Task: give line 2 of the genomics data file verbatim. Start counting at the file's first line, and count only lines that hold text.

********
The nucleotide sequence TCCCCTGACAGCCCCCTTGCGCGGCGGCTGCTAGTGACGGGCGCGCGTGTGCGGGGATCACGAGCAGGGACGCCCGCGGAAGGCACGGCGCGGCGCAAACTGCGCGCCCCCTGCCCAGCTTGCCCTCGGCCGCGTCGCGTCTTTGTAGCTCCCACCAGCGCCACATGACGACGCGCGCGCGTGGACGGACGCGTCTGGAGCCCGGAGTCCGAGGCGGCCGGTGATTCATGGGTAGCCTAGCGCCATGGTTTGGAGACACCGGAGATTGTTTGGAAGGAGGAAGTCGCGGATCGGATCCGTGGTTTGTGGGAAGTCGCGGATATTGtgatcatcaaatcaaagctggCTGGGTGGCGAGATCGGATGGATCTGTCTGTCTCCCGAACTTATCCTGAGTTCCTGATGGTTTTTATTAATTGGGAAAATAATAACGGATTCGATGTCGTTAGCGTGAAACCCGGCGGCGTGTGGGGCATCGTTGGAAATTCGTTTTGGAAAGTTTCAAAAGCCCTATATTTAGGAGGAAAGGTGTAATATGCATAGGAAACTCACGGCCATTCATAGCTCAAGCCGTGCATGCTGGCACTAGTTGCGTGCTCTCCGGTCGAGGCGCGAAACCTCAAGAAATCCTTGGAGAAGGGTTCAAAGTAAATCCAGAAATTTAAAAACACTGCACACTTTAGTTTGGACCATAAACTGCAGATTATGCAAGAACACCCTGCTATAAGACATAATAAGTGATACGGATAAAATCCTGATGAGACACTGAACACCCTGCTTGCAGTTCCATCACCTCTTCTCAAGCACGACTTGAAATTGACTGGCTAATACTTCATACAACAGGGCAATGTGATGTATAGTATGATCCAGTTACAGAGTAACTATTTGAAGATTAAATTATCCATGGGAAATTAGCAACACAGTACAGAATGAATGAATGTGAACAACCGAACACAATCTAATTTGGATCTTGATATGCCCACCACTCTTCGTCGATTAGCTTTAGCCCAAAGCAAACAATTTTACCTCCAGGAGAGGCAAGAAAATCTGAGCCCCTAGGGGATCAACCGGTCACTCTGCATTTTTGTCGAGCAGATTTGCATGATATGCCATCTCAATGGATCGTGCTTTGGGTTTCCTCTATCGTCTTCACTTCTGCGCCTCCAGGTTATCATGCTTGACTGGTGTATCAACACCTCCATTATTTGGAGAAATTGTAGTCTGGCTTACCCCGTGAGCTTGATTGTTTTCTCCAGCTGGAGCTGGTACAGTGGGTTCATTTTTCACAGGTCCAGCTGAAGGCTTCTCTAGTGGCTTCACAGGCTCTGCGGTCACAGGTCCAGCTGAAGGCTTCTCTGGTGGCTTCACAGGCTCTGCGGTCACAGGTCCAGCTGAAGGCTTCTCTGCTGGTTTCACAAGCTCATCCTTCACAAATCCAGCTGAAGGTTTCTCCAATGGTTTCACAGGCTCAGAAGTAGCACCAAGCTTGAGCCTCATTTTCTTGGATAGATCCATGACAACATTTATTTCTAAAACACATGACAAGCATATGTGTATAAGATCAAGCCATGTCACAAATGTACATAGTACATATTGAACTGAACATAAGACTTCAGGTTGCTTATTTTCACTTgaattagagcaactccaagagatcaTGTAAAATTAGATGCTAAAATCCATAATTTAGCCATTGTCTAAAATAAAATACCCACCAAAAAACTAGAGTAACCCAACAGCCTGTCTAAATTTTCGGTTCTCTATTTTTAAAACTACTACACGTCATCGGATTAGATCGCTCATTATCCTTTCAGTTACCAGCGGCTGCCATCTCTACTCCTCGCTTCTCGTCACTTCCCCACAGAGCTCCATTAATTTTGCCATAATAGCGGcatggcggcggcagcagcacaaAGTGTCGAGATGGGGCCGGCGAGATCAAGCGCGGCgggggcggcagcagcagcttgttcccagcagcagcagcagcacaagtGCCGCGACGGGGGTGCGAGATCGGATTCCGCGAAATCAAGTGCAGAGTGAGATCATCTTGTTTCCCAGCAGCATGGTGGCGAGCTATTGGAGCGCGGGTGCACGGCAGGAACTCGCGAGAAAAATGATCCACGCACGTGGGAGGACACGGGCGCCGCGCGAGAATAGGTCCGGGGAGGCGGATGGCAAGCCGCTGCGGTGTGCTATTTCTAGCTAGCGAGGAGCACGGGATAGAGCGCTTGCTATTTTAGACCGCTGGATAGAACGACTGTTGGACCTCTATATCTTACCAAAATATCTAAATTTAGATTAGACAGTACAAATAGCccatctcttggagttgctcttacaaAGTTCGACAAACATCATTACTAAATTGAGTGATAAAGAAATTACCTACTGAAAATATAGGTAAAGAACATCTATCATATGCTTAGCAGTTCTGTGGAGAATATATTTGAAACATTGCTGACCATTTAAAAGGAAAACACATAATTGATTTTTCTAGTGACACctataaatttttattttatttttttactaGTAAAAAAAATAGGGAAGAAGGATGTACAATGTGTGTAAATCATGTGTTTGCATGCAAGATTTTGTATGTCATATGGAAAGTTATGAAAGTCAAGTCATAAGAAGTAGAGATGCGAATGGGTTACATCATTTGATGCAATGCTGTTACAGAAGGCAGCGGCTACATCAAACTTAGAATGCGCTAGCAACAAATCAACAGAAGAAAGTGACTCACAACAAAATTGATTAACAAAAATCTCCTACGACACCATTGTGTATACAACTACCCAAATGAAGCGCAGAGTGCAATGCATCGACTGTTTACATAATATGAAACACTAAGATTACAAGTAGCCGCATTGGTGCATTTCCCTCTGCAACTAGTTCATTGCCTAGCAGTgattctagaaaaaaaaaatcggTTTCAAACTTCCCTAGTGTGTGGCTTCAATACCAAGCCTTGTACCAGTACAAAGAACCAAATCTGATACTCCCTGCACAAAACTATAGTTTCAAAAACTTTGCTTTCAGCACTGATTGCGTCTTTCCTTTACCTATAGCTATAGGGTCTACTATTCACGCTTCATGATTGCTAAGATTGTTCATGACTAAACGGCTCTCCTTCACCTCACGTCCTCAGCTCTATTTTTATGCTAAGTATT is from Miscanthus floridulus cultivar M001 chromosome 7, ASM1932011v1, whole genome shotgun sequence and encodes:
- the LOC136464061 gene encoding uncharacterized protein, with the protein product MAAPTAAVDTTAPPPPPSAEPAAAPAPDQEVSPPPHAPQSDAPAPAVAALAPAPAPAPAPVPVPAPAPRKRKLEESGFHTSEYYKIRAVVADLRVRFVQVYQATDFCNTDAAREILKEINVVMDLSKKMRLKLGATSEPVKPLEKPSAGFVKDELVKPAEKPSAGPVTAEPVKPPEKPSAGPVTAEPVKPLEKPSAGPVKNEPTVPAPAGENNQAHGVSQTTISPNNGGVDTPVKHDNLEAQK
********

- the LOC136464061 gene encoding uncharacterized protein, with the protein product MAAPTAAVDTTAPPPPPSAEPAAAPAPDQEVSPPPHAPQSDAPAPAVAALAPAPAPAPAPVPVPAPAPRKRKLEESGFHTSEYYKIRAVVADLRVRFVQVYQATDFCNTDAAREILKEINVVMDLSKKMRLKLGATSEPVKPLEKPSAGFVKDELVKPAEKPSAGPVTAEPVKPPEKPSAGPVTAEPVKPLEKPSAGPVKNEPTVPAPAGENNQAHGVSQTTISPNNGGVDTPVKHDNLEAQK